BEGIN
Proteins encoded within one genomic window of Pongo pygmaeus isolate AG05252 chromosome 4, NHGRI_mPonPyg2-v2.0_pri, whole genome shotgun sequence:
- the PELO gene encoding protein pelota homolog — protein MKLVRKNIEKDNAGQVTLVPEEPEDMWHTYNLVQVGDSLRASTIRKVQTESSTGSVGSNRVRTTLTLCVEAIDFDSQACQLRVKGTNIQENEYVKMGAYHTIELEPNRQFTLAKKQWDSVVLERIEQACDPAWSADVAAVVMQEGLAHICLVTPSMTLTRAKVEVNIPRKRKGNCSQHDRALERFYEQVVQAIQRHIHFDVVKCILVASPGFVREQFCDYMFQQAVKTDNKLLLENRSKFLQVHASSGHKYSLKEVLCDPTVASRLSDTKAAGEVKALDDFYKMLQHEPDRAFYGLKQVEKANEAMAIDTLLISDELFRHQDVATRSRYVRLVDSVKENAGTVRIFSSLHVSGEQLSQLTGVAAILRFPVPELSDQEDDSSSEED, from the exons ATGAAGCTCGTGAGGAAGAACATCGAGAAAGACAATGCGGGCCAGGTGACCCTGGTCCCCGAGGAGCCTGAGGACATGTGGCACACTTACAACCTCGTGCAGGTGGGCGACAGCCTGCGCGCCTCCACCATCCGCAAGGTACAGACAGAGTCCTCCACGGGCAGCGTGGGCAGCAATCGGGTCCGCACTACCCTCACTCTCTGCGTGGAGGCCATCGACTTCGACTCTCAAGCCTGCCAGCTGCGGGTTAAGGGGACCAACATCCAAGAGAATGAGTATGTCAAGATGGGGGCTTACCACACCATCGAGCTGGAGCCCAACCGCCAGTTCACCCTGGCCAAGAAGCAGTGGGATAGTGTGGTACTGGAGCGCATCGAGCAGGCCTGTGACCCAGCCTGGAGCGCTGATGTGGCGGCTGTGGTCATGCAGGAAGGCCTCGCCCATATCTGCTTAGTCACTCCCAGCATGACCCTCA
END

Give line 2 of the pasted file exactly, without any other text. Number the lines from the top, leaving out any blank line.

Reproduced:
- the PELO gene encoding protein pelota homolog — protein MKLVRKNIEKDNAGQVTLVPEEPEDMWHTYNLVQVGDSLRASTIRKVQTESSTGSVGSNRVRTTLTLCVEAIDFDSQACQLRVKGTNIQENEYVKMGAYHTIELEPNRQFTLAKKQWDSVVLERIEQACDPAWSADVAAVVMQEGLAHICLVTPSMTLTRAKVEVNIPRKRKGNCSQHDRALERFYEQVVQAIQRHIHFDVVKCILVASPGFVREQFCDYMFQQAVKTDNKLLLENRSKFLQVHASSGHKYSLKEVLCDPTVASRLSDTKAAGEVKALDDFYKMLQHEPDRAFYGLKQVEKANEAMAIDTLLISDELFRHQDVATRSRYVRLVDSVKENAGTVRIFSSLHVSGEQLSQLTGVAAILRFPVPELSDQEDDSSSEED, from the exons ATGAAGCTCGTGAGGAAGAACATCGAGAAAGACAATGCGGGCCAGGTGACCCTGGTCCCCGAGGAGCCTGAGGACATGTGGCACACTTACAACCTCGTGCAGGTGGGCGACAGCCTGCGCGCCTCCACCATCCGCAAGGTACAGACAGAGTCCTCCACGGGCAGCGTGGGCAGCAATCGGGTCCGCACTACCCTCACTCTCTGCGTGGAGGCCATCGACTTCGACTCTCAAGCCTGCCAGCTGCGGGTTAAGGGGACCAACATCCAAGAGAATGAGTATGTCAAGATGGGGGCTTACCACACCATCGAGCTGGAGCCCAACCGCCAGTTCACCCTGGCCAAGAAGCAGTGGGATAGTGTGGTACTGGAGCGCATCGAGCAGGCCTGTGACCCAGCCTGGAGCGCTGATGTGGCGGCTGTGGTCATGCAGGAAGGCCTCGCCCATATCTGCTTAGTCACTCCCAGCATGACCCTCA